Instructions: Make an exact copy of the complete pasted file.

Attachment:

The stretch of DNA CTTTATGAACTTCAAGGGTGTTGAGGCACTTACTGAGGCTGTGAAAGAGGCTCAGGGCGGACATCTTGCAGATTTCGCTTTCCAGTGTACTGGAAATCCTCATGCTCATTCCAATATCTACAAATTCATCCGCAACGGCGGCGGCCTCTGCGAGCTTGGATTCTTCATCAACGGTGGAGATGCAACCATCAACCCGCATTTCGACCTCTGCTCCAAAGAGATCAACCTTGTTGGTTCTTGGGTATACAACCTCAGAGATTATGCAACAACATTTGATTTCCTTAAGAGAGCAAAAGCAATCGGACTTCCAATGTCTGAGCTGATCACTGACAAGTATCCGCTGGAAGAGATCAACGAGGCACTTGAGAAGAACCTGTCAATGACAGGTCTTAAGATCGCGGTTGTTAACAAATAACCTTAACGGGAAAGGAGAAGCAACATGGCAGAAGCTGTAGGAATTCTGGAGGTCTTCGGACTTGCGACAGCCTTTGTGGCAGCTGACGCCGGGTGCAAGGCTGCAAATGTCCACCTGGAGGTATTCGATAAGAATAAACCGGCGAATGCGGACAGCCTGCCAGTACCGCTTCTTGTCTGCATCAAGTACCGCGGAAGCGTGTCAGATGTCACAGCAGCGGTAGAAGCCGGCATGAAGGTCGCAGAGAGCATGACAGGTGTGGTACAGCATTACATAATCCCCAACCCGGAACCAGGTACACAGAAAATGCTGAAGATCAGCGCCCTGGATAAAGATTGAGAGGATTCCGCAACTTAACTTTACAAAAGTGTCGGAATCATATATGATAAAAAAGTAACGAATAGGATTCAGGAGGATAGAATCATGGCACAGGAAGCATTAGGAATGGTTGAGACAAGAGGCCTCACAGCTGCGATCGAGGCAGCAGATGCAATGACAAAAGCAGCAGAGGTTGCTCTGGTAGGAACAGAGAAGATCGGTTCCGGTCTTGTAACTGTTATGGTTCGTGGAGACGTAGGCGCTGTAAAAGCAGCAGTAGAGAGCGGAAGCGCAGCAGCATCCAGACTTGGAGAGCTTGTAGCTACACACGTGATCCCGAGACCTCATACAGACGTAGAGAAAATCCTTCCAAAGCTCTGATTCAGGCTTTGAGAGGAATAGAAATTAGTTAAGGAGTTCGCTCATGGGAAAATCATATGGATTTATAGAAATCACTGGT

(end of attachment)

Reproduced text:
The stretch of DNA CTTTATGAACTTCAAGGGTGTTGAGGCACTTACTGAGGCTGTGAAAGAGGCTCAGGGCGGACATCTTGCAGATTTCGCTTTCCAGTGTACTGGAAATCCTCATGCTCATTCCAATATCTACAAATTCATCCGCAACGGCGGCGGCCTCTGCGAGCTTGGATTCTTCATCAACGGTGGAGATGCAACCATCAACCCGCATTTCGACCTCTGCTCCAAAGAGATCAACCTTGTTGGTTCTTGGGTATACAACCTCAGAGATTATGCAACAACATTTGATTTCCTTAAGAGAGCAAAAGCAATCGGACTTCCAATGTCTGAGCTGATCACTGACAAGTATCCGCTGGAAGAGATCAACGAGGCACTTGAGAAGAACCTGTCAATGACAGGTCTTAAGATCGCGGTTGTTAACAAATAACCTTAACGGGAAAGGAGAAGCAACATGGCAGAAGCTGTAGGAATTCTGGAGGTCTTCGGACTTGCGACAGCCTTTGTGGCAGCTGACGCCGGGTGCAAGGCTGCAAATGTCCACCTGGAGGTATTCGATAAGAATAAACCGGCGAATGCGGACAGCCTGCCAGTACCGCTTCTTGTCTGCATCAAGTACCGCGGAAGCGTGTCAGATGTCACAGCAGCGGTAGAAGCCGGCATGAAGGTCGCAGAGAGCATGACAGGTGTGGTACAGCATTACATAATCCCCAACCCGGAACCAGGTACACAGAAAATGCTGAAGATCAGCGCCCTGGATAAAGATTGAGAGGATTCCGCAACTTAACTTTACAAAAGTGTCGGAATCATATATGATAAAAAAGTAACGAATAGGATTCAGGAGGATAGAATCATGGCACAGGAAGCATTAGGAATGGTTGAGACAAGAGGCCTCACAGCTGCGATCGAGGCAGCAGATGCAATGACAAAAGCAGCAGAGGTTGCTCTGGTAGGAACAGAGAAGATCGGTTCCGGTCTTGTAACTGTTATGGTTCGTGGAGACGTAGGCGCTGTAAAAGCAGCAGTAGAGAGCGGAAGCGCAGCAGCATCCAGACTTGGAGAGCTTGTAGCTACACACGTGATCCCGAGACCTCATACAGACGTAGAGAAAATCCTTCCAAAGCTCTGATTCAGGCTTTGAGAGGAATAGAAATTAGTTAAGGAGTTCGCTCATGGGAAAATCATATGGATTTATAGAAATCACTGGT